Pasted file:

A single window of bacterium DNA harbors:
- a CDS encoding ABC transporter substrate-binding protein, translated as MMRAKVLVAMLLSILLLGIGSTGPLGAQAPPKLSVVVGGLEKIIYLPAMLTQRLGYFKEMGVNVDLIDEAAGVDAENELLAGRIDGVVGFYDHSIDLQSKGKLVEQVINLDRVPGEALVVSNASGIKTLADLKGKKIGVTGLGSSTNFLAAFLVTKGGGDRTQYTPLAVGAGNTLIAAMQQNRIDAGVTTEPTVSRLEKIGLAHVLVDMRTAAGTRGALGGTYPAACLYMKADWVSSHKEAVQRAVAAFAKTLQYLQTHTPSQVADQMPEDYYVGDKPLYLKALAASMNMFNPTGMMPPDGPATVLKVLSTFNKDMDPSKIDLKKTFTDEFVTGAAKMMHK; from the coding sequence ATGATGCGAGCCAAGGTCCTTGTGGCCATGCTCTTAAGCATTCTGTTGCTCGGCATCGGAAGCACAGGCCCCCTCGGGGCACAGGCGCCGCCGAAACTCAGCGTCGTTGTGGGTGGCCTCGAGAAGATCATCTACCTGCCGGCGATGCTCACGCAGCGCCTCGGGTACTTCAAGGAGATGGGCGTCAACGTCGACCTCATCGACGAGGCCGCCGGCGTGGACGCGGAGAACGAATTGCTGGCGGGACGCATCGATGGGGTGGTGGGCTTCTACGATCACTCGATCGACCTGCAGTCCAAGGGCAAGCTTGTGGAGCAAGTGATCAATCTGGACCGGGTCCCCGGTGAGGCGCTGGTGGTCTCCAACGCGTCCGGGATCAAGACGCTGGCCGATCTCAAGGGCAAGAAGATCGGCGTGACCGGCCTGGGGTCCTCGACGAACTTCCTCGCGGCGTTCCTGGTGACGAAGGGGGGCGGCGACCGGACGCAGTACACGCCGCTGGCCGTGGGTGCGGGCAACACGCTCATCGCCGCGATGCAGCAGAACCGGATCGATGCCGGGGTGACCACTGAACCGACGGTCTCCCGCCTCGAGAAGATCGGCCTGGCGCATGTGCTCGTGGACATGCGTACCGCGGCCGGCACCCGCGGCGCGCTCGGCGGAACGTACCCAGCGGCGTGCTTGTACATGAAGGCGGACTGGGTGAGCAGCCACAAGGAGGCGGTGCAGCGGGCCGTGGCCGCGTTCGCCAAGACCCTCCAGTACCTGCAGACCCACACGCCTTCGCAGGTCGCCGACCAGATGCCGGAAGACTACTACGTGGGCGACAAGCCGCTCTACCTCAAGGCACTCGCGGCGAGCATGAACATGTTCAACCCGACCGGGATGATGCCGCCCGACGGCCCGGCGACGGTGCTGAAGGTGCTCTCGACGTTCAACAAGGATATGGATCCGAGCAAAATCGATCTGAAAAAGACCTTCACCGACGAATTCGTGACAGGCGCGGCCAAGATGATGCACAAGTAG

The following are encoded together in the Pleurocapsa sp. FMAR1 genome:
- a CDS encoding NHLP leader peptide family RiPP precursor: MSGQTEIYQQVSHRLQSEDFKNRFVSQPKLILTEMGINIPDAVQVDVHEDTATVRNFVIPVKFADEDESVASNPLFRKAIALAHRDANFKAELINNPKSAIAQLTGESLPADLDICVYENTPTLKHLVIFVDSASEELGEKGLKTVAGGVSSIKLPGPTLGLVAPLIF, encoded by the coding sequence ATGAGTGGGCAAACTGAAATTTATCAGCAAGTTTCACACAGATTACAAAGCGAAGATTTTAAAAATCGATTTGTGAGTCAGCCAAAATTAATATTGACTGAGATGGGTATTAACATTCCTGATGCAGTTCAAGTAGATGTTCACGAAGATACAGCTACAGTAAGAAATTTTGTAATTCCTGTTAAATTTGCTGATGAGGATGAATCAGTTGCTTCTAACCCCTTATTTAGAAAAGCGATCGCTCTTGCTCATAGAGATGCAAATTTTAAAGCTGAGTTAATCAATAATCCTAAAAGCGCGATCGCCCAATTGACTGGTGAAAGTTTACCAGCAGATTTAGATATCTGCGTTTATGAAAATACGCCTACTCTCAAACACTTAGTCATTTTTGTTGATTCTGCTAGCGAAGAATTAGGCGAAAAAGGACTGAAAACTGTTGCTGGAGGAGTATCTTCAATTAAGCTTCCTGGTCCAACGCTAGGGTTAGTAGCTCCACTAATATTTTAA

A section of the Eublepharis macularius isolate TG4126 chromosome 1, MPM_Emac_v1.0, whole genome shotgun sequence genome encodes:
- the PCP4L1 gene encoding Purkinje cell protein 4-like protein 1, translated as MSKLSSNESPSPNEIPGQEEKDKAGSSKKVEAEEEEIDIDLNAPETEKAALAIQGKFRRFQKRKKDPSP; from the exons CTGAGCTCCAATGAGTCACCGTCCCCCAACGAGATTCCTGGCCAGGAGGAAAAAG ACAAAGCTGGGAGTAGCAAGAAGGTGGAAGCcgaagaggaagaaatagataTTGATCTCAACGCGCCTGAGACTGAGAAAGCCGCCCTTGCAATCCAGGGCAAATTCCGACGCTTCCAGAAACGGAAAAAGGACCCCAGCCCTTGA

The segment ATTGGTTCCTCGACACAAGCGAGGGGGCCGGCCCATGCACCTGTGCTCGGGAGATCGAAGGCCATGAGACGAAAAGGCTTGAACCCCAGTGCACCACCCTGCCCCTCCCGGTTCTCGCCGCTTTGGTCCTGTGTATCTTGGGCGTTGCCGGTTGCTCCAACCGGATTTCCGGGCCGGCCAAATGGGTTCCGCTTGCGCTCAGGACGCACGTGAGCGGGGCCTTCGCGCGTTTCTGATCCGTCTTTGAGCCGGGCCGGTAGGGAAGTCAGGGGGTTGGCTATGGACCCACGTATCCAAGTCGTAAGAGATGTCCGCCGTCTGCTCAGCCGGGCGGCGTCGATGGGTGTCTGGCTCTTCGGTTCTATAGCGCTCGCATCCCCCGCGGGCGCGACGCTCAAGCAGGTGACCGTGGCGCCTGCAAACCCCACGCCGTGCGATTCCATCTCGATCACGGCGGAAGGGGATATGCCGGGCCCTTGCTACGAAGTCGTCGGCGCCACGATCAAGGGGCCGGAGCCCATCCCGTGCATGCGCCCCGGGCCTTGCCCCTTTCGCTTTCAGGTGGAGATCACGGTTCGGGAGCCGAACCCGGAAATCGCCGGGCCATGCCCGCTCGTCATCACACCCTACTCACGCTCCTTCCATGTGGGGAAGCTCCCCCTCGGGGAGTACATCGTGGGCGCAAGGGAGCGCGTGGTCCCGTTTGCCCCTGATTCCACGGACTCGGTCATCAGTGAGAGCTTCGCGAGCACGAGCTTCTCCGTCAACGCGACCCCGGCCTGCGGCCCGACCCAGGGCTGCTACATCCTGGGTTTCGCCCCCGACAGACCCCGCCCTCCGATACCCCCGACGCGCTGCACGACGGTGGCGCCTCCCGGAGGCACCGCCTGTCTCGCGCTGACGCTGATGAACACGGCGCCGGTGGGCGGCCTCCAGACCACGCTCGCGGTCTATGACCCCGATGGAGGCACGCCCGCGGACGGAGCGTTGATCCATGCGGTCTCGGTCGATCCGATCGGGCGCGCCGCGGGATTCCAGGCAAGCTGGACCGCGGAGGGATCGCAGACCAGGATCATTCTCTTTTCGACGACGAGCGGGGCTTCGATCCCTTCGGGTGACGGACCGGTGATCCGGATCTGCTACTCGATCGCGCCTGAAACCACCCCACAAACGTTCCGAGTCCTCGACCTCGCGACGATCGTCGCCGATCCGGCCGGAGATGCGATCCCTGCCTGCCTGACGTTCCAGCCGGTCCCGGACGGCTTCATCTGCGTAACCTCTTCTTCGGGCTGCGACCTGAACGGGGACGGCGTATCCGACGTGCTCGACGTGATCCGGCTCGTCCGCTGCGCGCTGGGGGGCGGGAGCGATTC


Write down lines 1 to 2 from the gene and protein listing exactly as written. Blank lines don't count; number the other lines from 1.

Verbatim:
A single window of bacterium DNA harbors:
- a CDS encoding ABC transporter substrate-binding protein, translated as MMRAKVLVAMLLSILLLGIGSTGPLGAQAPPKLSVVVGGLEKIIYLPAMLTQRLGYFKEMGVNVDLIDEAAGVDAENELLAGRIDGVVGFYDHSIDLQSKGKLVEQVINLDRVPGEALVVSNASGIKTLADLKGKKIGVTGLGSSTNFLAAFLVTKGGGDRTQYTPLAVGAGNTLIAAMQQNRIDAGVTTEPTVSRLEKIGLAHVLVDMRTAAGTRGALGGTYPAACLYMKADWVSSHKEAVQRAVAAFAKTLQYLQTHTPSQVADQMPEDYYVGDKPLYLKALAASMNMFNPTGMMPPDGPATVLKVLSTFNKDMDPSKIDLKKTFTDEFVTGAAKMMHK; from the coding sequence ATGATGCGAGCCAAGGTCCTTGTGGCCATGCTCTTAAGCATTCTGTTGCTCGGCATCGGAAGCACAGGCCCCCTCGGGGCACAGGCGCCGCCGAAACTCAGCGTCGTTGTGGGTGGCCTCGAGAAGATCATCTACCTGCCGGCGATGCTCACGCAGCGCCTCGGGTACTTCAAGGAGATGGGCGTCAACGTCGACCTCATCGACGAGGCCGCCGGCGTGGACGCGGAGAACGAATTGCTGGCGGGACGCATCGATGGGGTGGTGGGCTTCTACGATCACTCGATCGACCTGCAGTCCAAGGGCAAGCTTGTGGAGCAAGTGATCAATCTGGACCGGGTCCCCGGTGAGGCGCTGGTGGTCTCCAACGCGTCCGGGATCAAGACGCTGGCCGATCTCAAGGGCAAGAAGATCGGCGTGACCGGCCTGGGGTCCTCGACGAACTTCCTCGCGGCGTTCCTGGTGACGAAGGGGGGCGGCGACCGGACGCAGTACACGCCGCTGGCCGTGGGTGCGGGCAACACGCTCATCGCCGCGATGCAGCAGAACCGGATCGATGCCGGGGTGACCACTGAACCGACGGTCTCCCGCCTCGAGAAGATCGGCCTGGCGCATGTGCTCGTGGACATGCGTACCGCGGCCGGCACCCGCGGCGCGCTCGGCGGAACGTACCCAGCGGCGTGCTTGTACATGAAGGCGGACTGGGTGAGCAGCCACAAGGAGGCGGTGCAGCGGGCCGTGGCCGCGTTCGCCAAGACCCTCCAGTACCTGCAGACCCACACGCCTTCGCAGGTCGCCGACCAGATGCCGGAAGACTACTACGTGGGCGACAAGCCGCTCTACCTCAAGGCACTCGCGGCGAGCATGAACATGTTCAACCCGACCGGGATGATGCCGCCCGACGGCCCGGCGACGGTGCTGAAGGTGCTCTCGACGTTCAACAAGGATATGGATCCGAGCAAAATCGATCTGAAAAAGACCTTCACCGACGAATTCGTGACAGGCGCGGCCAAGATGATGCACAAGTAG